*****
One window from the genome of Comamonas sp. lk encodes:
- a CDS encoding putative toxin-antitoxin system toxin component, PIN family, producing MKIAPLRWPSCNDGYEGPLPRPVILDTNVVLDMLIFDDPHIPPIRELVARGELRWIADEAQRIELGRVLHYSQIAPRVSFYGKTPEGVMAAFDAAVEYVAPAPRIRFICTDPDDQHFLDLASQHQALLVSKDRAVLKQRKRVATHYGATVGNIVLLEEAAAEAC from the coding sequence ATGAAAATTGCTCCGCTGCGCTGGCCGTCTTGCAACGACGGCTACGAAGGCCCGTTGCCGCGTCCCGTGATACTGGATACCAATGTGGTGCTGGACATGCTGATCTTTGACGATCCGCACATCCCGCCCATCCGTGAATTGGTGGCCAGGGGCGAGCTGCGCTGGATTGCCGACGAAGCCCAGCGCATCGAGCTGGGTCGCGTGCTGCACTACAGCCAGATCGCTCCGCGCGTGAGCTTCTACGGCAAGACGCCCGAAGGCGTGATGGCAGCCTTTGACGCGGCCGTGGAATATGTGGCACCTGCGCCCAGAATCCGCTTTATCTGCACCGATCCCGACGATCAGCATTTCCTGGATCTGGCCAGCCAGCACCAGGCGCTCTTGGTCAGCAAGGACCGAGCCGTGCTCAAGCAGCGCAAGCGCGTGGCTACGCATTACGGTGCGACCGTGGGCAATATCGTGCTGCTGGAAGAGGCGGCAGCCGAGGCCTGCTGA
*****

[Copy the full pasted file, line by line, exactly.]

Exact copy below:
One window from the genome of Comamonas sp. lk encodes:
- a CDS encoding putative toxin-antitoxin system toxin component, PIN family, producing MKIAPLRWPSCNDGYEGPLPRPVILDTNVVLDMLIFDDPHIPPIRELVARGELRWIADEAQRIELGRVLHYSQIAPRVSFYGKTPEGVMAAFDAAVEYVAPAPRIRFICTDPDDQHFLDLASQHQALLVSKDRAVLKQRKRVATHYGATVGNIVLLEEAAAEAC from the coding sequence ATGAAAATTGCTCCGCTGCGCTGGCCGTCTTGCAACGACGGCTACGAAGGCCCGTTGCCGCGTCCCGTGATACTGGATACCAATGTGGTGCTGGACATGCTGATCTTTGACGATCCGCACATCCCGCCCATCCGTGAATTGGTGGCCAGGGGCGAGCTGCGCTGGATTGCCGACGAAGCCCAGCGCATCGAGCTGGGTCGCGTGCTGCACTACAGCCAGATCGCTCCGCGCGTGAGCTTCTACGGCAAGACGCCCGAAGGCGTGATGGCAGCCTTTGACGCGGCCGTGGAATATGTGGCACCTGCGCCCAGAATCCGCTTTATCTGCACCGATCCCGACGATCAGCATTTCCTGGATCTGGCCAGCCAGCACCAGGCGCTCTTGGTCAGCAAGGACCGAGCCGTGCTCAAGCAGCGCAAGCGCGTGGCTACGCATTACGGTGCGACCGTGGGCAATATCGTGCTGCTGGAAGAGGCGGCAGCCGAGGCCTGCTGA